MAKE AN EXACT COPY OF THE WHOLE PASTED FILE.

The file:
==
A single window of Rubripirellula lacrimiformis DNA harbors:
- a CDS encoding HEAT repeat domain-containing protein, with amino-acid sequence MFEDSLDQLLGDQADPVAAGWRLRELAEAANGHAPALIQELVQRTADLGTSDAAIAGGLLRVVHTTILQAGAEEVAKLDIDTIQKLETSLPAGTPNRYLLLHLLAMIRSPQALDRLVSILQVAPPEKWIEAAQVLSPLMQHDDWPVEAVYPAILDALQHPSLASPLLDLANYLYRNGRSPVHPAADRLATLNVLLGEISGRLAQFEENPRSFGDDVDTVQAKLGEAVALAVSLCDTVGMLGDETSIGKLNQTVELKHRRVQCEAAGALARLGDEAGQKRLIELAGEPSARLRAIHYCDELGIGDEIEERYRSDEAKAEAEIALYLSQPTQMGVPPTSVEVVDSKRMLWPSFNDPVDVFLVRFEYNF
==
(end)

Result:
A single window of Rubripirellula lacrimiformis DNA harbors:
- a CDS encoding HEAT repeat domain-containing protein, with amino-acid sequence MFEDSLDQLLGDQADPVAAGWRLRELAEAANGHAPALIQELVQRTADLGTSDAAIAGGLLRVVHTTILQAGAEEVAKLDIDTIQKLETSLPAGTPNRYLLLHLLAMIRSPQALDRLVSILQVAPPEKWIEAAQVLSPLMQHDDWPVEAVYPAILDALQHPSLASPLLDLANYLYRNGRSPVHPAADRLATLNVLLGEISGRLAQFEENPRSFGDDVDTVQAKLGEAVALAVSLCDTVGMLGDETSIGKLNQTVELKHRRVQCEAAGALARLGDEAGQKRLIELAGEPSARLRAIHYCDELGIGDEIEERYRSDEAKAEAEIALYLSQPTQMGVPPTSVEVVDSKRMLWPSFNDPVDVFLVRFEYNF